In 1984, Reynolds Price – acclaimed writer, Rhodes Scholar, Milton expert, Duke University professor of English, and my third cousin – learned he had cancer: a 10-inch-long, malignant tumor wrapped around his spine that he came to call ‘the eel.’
Imagine getting that diagnosis today. Twenty-six years ago, the eel was a death sentence. And yet 26 years later, Reynolds is still writing books and teaching his usual three courses at Duke. Seven years ago, when I was 21, I drove 10 minutes from my Chapel Hill apartment to Reynolds’ house in the woods. We spent the afternoon talking about spirituality, Scotch, ginger molasses cookies (inspired by the Foster’s Market molasses cookies I’d brought to share) and even a little writing. That day still conjures up the clearest of pictures and deep-down feelings whenever it crosses my mind.
I’m attending a great class with my mom at our church on Wednesday evenings. It focuses on spirituality in Reynolds’ works. Tonight, we discussed A Whole New Life: An Illness and a Healing. This extraordinary book is the story of Reynolds’ agonizing illness and astounding survival. It was published in 1994, and the first time I read it as a college student, I had no inkling of the sadistic disease lurking in my little sister’s cells. I think that I will read it again. On page 185 of the paperback edition, Reynolds makes a profound statement. At the time of my first reading, my life was free from the kind of pain and suffering that I know all too well these days. In fact, when our teacher at church, the poet/novelist Tony Abbott, brought the passage to our attention in tonight’s class, I read it with virgin eyes, as though I had never encountered it before:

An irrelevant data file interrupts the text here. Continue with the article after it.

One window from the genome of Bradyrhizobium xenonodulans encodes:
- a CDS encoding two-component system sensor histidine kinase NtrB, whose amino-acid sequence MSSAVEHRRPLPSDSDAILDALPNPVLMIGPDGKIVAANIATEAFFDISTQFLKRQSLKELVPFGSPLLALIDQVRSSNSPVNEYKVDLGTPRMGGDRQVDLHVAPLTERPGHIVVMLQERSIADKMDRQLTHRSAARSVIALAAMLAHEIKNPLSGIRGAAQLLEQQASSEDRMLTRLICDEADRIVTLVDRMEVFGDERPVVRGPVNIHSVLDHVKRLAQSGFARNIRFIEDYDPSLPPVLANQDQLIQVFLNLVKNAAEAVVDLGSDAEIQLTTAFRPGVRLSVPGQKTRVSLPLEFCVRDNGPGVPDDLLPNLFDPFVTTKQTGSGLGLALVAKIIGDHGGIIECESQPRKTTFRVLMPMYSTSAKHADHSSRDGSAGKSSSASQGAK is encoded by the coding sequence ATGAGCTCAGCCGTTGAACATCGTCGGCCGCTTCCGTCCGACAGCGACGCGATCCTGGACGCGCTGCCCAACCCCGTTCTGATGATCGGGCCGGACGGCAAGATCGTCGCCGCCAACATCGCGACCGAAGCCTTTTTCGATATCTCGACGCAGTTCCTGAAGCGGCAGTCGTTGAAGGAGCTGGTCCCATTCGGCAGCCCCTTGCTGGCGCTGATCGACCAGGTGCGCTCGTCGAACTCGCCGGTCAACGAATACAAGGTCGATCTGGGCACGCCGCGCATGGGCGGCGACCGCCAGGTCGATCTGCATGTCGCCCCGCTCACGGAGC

“If belief in an ultimately benign creator who notices his creatures is available to you, you may want to try at first to focus your will on the absolute first ground-level question to ask him, her or faceless it. Again, that’s not “Why me?” but “What next?”
In the early days following Taylor’s diagnosis, I often plainly asked God all possible variations of that question:
- “Why her?”
- “Why me?”
- “Why us?”
Here is another passage from that same page that I simply love:
“My own luck here was long prepared, from early childhood; but as with all sorts of invisible luck, there have been forced treks these past ten years when I all but quit and begged to die. Even then though I’d try to recall a passage of daunting eloquence in the thirtieth chapter of the Book of Deuteronomy where the baffling God of Jews and Christians says
‘I call Heaven and Earth to witness against you today that I have set life and death in front of you, blessing and curse. Therefore choose life so that you and your seed may last to love the Lord your God….'”
Though she hasn’t read Reynolds’ book, Taylor gets it. She’s always gotten it. T greets each new day and bids it goodnight choosing life, no matter how tough things are between sunrise and sunset. A life with Batten disease surely isn’t one we would have chosen for her, nor is it one she would have chosen for herself had she been given a choice of cards. But they’re her cards, and ours because we love her. And because I love her, I choose life for her, too. And here’s a question for Batten disease: you gave us a good fight today. We fought right back. We’re still playing the game. So what next?